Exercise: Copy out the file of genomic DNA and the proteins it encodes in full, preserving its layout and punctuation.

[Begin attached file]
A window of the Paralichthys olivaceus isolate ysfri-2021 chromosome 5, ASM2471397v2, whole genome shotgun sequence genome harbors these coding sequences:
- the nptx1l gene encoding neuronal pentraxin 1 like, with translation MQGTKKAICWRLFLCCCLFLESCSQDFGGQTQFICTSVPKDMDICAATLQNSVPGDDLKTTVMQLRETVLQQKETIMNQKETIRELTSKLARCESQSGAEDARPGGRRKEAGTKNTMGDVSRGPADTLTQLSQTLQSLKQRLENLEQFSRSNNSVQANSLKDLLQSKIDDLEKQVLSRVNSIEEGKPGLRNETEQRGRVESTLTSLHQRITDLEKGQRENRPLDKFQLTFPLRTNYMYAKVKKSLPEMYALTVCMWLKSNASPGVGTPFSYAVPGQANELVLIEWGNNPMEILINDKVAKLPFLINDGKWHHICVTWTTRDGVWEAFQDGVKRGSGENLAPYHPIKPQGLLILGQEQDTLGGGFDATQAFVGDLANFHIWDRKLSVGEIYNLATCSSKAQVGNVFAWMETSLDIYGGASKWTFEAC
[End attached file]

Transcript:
A window of the Paralichthys olivaceus isolate ysfri-2021 chromosome 5, ASM2471397v2, whole genome shotgun sequence genome harbors these coding sequences:
- the nptx1l gene encoding neuronal pentraxin 1 like, with translation MQGTKKAICWRLFLCCCLFLESCSQDFGGQTQFICTSVPKDMDICAATLQNSVPGDDLKTTVMQLRETVLQQKETIMNQKETIRELTSKLARCESQSGAEDARPGGRRKEAGTKNTMGDVSRGPADTLTQLSQTLQSLKQRLENLEQFSRSNNSVQANSLKDLLQSKIDDLEKQVLSRVNSIEEGKPGLRNETEQRGRVESTLTSLHQRITDLEKGQRENRPLDKFQLTFPLRTNYMYAKVKKSLPEMYALTVCMWLKSNASPGVGTPFSYAVPGQANELVLIEWGNNPMEILINDKVAKLPFLINDGKWHHICVTWTTRDGVWEAFQDGVKRGSGENLAPYHPIKPQGLLILGQEQDTLGGGFDATQAFVGDLANFHIWDRKLSVGEIYNLATCSSKAQVGNVFAWMETSLDIYGGASKWTFEAC